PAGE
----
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Energy Value Houses

Here are the 5 winners of the 2010 Energy Value Housing Award.  Details are at the NAHB Research Center (a subsidiary of the National Association of Home Builders) web site.

What strikes me is that these houses look like “normal” houses, appear to cost about the same to construct and have so much better energy efficiency.

[Update 8/21/10: see details on the AZ house, 1st photo below, at end of this entry]

AZ, $97/sqft, 0.2 ACH50

TX, $165/sqft, 0.16 ACH50

MO, $167/sqft, 1.17 ACH50

MI, $198/sqft, 1.24 ACH50

AR, $/sqft not avail, 1.1 ACH50

In the pictures  I  included the building cost per sq ft and the ACH50 number; that is the number of air changes per hour when the house is pressurized/depressurized at 50pascals with a blower door.

Comparing construction costs is of course very difficult.  “Normal” houses range from $80 to $200 per sq ft.  The five houses in this list range from $97 to $198 (with one where no price is indicated), so they fall into that normal range.  Of course the range in normal construction depends on all sorts of factors like level of fit-out (e.g. a plain kitchen vs. a granite counter, high end cabinets etc. etc.) and external appearance and trim items.  You can see the obvious differences in the photographs.  The other difficulty in comparing construction costs is that these houses are one-off projects with commercial and academic sponsors.  The unique nature of the building will increase costs but the sponsorship will hide some other costs such as research and design.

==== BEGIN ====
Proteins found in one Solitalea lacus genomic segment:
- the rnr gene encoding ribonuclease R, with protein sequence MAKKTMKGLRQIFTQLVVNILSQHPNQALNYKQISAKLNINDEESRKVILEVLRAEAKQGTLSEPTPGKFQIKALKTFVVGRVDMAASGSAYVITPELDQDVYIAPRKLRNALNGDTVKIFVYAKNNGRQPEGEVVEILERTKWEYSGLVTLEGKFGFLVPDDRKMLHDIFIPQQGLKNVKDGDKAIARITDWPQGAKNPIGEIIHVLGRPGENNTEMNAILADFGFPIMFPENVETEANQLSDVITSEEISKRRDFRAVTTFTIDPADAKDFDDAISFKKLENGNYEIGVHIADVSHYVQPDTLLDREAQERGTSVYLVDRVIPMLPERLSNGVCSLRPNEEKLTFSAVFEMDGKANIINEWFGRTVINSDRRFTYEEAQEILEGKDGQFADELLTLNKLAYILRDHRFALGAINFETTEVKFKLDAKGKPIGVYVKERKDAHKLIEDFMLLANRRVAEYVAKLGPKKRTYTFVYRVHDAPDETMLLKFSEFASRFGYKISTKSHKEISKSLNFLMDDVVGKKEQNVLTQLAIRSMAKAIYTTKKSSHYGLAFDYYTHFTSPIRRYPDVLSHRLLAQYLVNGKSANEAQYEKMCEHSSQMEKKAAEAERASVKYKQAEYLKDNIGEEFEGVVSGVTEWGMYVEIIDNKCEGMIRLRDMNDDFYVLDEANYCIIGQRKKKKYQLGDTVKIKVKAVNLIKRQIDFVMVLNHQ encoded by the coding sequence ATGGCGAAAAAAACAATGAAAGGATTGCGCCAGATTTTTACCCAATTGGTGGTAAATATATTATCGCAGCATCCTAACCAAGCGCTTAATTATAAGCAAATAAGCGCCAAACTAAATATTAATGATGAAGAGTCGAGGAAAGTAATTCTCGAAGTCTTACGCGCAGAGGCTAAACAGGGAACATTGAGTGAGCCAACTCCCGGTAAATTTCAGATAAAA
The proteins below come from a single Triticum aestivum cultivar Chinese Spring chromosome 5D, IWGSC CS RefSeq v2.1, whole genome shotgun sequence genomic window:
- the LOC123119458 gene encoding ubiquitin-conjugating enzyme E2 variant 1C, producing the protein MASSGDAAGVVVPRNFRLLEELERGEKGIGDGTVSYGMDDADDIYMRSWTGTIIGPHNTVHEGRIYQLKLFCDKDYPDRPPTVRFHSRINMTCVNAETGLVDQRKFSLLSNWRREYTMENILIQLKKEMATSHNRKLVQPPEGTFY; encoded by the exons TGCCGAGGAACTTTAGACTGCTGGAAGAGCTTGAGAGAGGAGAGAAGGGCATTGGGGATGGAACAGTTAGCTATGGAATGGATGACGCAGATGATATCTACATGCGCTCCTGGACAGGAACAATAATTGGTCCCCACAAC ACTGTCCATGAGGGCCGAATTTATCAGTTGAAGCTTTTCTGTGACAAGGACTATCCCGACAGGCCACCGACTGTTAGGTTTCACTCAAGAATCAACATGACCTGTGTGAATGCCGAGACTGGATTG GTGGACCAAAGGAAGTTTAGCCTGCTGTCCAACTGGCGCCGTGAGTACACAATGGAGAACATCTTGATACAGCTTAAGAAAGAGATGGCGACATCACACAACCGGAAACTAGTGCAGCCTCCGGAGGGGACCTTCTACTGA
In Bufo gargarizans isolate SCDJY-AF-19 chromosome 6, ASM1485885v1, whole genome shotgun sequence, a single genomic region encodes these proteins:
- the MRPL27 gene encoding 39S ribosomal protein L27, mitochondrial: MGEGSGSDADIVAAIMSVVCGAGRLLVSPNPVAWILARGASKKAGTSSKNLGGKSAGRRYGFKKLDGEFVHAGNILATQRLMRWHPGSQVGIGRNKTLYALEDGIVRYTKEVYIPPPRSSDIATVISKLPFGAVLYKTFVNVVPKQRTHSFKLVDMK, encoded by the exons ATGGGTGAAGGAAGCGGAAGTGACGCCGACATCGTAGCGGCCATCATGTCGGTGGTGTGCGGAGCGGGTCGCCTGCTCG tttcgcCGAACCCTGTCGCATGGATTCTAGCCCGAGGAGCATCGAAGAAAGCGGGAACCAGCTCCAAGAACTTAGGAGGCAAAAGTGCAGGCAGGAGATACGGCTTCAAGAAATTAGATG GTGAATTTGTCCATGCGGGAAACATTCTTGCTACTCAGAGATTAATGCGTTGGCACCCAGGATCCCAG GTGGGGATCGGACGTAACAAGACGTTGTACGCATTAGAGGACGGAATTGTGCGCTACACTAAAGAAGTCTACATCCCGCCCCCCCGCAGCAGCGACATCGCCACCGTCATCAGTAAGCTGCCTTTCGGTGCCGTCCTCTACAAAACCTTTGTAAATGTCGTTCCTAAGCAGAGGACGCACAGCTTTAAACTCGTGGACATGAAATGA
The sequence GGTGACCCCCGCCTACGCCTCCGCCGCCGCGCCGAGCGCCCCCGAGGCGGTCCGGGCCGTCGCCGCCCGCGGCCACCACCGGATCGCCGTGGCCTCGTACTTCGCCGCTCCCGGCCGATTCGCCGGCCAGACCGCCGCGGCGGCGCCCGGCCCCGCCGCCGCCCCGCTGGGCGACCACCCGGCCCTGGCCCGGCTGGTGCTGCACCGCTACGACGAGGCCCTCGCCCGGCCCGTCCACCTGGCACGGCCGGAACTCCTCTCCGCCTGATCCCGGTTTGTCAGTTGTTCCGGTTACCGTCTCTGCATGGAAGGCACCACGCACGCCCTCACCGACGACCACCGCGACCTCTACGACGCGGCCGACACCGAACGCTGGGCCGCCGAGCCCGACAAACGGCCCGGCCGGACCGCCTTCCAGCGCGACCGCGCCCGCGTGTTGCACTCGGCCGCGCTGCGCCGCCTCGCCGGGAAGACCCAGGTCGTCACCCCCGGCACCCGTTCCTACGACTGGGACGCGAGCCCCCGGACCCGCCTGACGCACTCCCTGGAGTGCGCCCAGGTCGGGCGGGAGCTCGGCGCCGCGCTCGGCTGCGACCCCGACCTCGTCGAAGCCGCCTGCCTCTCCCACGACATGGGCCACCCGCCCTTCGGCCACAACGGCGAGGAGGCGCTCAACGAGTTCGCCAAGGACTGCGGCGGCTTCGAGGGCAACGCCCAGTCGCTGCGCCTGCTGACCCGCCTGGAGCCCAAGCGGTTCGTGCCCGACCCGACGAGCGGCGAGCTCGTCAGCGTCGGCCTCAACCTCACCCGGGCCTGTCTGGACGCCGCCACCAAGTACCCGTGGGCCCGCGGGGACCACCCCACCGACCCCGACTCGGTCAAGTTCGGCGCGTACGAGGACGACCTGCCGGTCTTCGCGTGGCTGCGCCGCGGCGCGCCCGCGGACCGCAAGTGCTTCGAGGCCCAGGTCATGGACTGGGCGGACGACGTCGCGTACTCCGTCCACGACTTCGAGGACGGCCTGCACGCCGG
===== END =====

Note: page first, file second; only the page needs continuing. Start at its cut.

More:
The ACH50 numbers range from 0.16 to 1.24.  That is way below the existing median of 8, and the target level, under existing programs, of 5.  Leaky old houses can get to 12 or so.   These featured houses are so much better!  It proves that even with stick built construction you can build a tight house.  Of course at that level of tightness you need additional mechanical ventilation.   Three of the houses state that they have Heat Recovery or Energy Recovery ventilators (HRV/ERV).  I am sure the other two have similar systems, just not listed them.

It can’t be soon enough when houses like this are the standard expected by new home owners.

[Update 8/21/2010]

I have had some further information from the owner of the Arizona house – at the top of the winners list above.  They love the house, and by the end of the year it will certainly be a plus- energy or “LTZNE” house (less than zero net energy).

The chart shows Heating and Cooling degree days (HDD, CDD) supplied by the local weather station.  The black line represents the power that the panels produce – which became operational a little less than a year ago.  The yellow line shows actual consumption. Clearly, the area between the curves in the winter months is less than the area between the curves for summer months – meaning that by year end this will almost definitely be a LTZNE house.

The house has 27 solar panels on the roof and a solar hot water heater (with electric assist).  The owner has had no electricity bills for two months now.  They have a balance of about $150 that will roll over to pay for the more energy-consuming months (and when the daylight hours are shorter).

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